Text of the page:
Maddy's first award acceptance speech

After what seemed like hours of incessant bickering between our daughters in the backseat of the van, we sighed and proclaimed that Maddy was the winner of the Pest of the Year award. Upon hearing the news, she turned to her sister and sang "Na na na na naaaa.... I am the win-ner!"


And, since I can't have two blog posts in a row without any photos, I'll share a few from the weekend:

Rancho San Antonio Park Sign

Maddy's new haircut

sisterly secrets

Yep, it's a lizard! (fence swift?)

a really pretty plant (what is this?)

October 08, 2009

"Didn't their mother want them?"

We ask our Garmin navigation system to lead us to a new park almost every day.   Sometimes the parks are duds but sometimes they're awesome! Today, we found a hidden gem nestled into a little neighborhood right next to a major expressway that we travel several times per week.   Because of a chain link fence dividing it from the major roadway, it was challenging to get to it even though we could clearly see it from the busy 4 lane road (as our van zipped by at 50 mph). 

Finally, we zigzagged our way through the 30 year old maze of streets connecting hundreds of identical tract homes and finally came to a stop in front of the park.  The girls leaped out of the van and made a bee-line for the play equipment stopping only briefly to observe the three tweenage boys (still in their school uniforms) who were misusing the swings.  When they left, the girls swooped in and did their best to copy every unconventional thing they'd seen the boys do.   

Before I could say "stop it!" for the third time, four little girls -- age 8 to 11 -- showed up and started an enticing game of copy-cat where each girl would attempt to do exactly what the 'leader' did.  They giggled as they performed various gymnastic feats in an obstacle-course style.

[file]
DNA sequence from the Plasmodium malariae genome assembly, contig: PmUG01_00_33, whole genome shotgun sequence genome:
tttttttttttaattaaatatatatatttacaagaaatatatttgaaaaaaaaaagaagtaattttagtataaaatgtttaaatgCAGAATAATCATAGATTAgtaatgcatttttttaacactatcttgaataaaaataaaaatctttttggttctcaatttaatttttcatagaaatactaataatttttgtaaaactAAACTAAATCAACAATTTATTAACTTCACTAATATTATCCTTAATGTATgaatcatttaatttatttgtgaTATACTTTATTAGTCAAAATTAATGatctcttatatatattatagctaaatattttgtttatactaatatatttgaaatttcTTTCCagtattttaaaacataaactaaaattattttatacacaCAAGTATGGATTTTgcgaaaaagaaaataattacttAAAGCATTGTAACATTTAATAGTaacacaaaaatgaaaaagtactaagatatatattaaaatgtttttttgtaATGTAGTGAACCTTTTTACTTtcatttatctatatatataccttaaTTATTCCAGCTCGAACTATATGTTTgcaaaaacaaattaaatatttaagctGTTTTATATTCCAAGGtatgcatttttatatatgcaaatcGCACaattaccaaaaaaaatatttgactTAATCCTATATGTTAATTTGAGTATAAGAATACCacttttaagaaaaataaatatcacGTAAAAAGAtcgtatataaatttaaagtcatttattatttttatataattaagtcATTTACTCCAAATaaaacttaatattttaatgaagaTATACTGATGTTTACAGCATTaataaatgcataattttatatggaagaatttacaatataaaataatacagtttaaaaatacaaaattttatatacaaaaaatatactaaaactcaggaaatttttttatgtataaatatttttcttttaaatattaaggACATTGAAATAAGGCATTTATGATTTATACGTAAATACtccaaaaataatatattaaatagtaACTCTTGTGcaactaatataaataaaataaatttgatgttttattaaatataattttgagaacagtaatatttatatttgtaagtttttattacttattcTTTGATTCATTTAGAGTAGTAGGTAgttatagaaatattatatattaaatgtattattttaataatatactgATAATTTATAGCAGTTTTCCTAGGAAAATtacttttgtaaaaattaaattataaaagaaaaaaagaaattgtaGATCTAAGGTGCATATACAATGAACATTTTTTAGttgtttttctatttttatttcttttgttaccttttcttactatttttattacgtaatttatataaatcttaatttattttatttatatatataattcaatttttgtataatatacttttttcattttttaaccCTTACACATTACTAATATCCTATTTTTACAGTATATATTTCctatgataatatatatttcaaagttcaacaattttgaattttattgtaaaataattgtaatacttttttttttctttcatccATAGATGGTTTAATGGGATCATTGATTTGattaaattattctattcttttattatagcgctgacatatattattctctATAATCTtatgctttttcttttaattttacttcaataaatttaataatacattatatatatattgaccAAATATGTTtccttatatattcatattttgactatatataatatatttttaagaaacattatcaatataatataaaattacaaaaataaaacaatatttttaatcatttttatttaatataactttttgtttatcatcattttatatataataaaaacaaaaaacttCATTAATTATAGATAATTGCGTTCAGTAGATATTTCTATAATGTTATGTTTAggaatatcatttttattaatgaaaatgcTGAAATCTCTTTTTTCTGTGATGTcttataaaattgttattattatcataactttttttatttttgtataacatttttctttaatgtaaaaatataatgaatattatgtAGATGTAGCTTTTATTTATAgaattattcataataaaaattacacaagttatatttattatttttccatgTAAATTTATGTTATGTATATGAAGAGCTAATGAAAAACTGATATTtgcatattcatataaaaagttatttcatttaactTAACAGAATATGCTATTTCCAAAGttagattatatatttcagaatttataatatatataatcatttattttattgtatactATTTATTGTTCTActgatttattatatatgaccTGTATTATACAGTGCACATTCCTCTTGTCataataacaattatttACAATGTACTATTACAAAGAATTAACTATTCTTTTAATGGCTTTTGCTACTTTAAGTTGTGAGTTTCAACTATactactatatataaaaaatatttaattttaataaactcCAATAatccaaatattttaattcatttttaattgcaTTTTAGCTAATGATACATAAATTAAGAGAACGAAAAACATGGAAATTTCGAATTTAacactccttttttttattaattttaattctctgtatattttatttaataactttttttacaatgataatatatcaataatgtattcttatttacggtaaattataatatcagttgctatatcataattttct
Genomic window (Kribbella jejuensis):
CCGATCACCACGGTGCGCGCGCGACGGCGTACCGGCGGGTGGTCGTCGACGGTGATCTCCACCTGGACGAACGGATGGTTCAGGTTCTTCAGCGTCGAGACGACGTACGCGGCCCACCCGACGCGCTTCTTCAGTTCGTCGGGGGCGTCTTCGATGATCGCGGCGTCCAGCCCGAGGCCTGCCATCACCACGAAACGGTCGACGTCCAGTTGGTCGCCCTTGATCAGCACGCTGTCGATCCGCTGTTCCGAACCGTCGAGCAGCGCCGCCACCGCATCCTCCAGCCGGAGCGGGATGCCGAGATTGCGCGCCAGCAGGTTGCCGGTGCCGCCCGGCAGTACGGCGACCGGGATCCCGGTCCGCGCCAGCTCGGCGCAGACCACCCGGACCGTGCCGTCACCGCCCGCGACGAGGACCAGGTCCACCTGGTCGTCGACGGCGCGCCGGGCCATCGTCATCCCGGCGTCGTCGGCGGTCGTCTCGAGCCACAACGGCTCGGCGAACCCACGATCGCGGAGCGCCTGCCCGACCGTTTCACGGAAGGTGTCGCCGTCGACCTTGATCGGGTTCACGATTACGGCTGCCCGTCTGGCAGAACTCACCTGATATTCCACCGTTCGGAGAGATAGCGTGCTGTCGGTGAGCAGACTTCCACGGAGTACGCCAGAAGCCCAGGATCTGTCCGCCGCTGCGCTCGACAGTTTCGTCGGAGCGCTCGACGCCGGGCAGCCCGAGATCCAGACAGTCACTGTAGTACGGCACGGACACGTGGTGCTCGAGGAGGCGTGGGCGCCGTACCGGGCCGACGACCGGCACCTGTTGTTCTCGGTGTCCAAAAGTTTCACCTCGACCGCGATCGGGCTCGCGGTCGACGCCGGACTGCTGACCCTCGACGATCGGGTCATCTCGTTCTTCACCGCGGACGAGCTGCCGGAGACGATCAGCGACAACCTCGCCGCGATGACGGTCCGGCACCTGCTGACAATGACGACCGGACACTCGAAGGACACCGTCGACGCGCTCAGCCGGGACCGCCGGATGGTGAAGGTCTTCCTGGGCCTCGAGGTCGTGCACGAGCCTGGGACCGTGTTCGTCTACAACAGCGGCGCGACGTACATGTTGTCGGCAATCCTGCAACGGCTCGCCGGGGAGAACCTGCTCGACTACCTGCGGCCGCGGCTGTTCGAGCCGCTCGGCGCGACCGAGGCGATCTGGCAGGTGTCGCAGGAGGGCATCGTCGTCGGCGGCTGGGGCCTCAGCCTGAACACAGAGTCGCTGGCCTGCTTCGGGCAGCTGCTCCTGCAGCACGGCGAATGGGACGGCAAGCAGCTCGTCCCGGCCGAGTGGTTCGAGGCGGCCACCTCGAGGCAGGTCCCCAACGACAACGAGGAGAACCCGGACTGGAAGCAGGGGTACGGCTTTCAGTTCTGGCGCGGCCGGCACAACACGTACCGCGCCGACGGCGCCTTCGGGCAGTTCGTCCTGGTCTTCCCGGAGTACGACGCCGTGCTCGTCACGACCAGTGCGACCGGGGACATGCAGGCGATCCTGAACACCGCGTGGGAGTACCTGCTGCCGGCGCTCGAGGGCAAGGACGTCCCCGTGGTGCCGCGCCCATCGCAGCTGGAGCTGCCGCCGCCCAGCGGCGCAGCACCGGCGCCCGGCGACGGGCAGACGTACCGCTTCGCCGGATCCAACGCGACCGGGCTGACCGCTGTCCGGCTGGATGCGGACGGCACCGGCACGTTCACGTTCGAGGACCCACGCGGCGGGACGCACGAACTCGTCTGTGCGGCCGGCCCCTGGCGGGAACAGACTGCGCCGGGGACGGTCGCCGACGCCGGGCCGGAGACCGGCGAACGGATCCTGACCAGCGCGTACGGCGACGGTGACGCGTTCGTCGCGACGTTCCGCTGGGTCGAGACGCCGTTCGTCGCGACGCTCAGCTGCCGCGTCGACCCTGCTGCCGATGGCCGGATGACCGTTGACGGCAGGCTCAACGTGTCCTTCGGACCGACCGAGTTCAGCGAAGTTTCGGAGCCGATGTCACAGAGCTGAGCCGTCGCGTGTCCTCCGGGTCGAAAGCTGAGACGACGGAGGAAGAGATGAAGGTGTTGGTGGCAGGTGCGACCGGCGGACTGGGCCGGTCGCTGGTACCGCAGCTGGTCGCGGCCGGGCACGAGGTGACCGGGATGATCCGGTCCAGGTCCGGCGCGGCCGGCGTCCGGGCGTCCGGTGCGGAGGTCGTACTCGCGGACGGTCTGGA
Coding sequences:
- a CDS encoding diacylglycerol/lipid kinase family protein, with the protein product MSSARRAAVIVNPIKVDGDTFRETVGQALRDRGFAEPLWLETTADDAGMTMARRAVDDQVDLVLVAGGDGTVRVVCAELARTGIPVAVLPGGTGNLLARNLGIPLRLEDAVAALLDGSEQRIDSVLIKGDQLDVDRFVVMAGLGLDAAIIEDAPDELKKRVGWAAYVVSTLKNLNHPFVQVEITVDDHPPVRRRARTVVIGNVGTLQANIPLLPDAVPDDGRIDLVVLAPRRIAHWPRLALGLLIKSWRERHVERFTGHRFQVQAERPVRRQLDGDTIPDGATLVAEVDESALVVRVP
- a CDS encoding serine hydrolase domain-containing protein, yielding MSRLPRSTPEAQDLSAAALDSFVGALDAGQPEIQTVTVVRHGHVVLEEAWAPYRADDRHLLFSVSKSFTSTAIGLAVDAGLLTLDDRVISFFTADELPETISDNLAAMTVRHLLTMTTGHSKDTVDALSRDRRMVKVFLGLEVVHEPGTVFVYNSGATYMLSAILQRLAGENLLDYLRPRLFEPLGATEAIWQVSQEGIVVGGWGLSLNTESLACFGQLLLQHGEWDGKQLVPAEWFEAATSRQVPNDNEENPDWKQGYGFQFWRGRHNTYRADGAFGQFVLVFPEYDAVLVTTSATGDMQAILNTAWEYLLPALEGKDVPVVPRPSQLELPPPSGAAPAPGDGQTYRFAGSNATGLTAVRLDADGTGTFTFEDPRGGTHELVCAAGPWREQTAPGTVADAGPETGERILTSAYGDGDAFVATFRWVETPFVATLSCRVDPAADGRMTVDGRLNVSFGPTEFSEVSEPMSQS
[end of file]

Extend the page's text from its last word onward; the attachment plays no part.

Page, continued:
The leader was a smallish girl with light brown hair who wore a common school uniform (tan pants/white shirt ) and sported a missing front tooth.  She climbed up on the monkey bars and sat there with one leg over the bar (just beneath her bent knee) and one leg under.  Then she did an impressive 360 degree rotation followed by a clumsy dismount and smiled her challenge at the next girl.

Girl number two was a tall skinny girl in the same uniform who seemed very graceful and flexible but her legs were impossibly long so her foot dragged on the ground when she tried to spin 360 degrees around the same horizontal bar. 

The third girl was at least 40 pounds overweight but also wore same uniform.  We learned that she was Missing Tooth Girl's sister.  She seemed awkwardly aware of her physical limitations so she didn't show very much enthusiasm for taking the horizontal bar challenge.  Instead, she laughed nervously and stepped aside to clear a path for the last girl to give it a try.  I was paying close attention because Gwen was smitten (as usual) with these bigger girls and was wasting no time trying to get herself involved in the game.  A game she was very much too little to be able to play.

The last girl was the oldest by at least a few years and was wearing a different color school uniform.  She climbed up on the bar just as Gwen appeared beneath her.  She seemed relieved that Gwen was in her way because she didn't really seem to want to accept the physical challenge of twirling around that bar using only the back of her left knee to support her.   Given her height, it was possible that she'd have nothing to show for her victory but a bunch of playground wood chips in her hair and, probably, a sore knee.

Gwen LOVES making new friends and she's not the least bit shy about marching right up to any kid -- regardless of their age or gender or how many of their peers happen to be around.  Brave girl!  Her confidence gains more strength every time her tactics pay off and since she's never been rejected, they always pay off. 

I'm constantly in awe of her fearlessness.  I sure as heck wasn't comfortable doing this when I was a little girl so I always watch VERY closely to make sure today isn't the day her bubble bursts and she's verbally abused by the big girls she idolizes.    Seriously, I'm always a bit nervous when I see her approach a group of adolescents or pre-teens and I'm on high alert - ready to swoop in and pull her away - because I understand the forces at play here and I don't really fault the bigger girls for wanting to defend their boundaries or not wanting to be pestered by an adoring 5 year old fan.  By the way, Maddy always hangs back a bit and waits for Gwen to clear the way, socially, before she dares to join in.  I'm not even sure I was that brave when I was her age!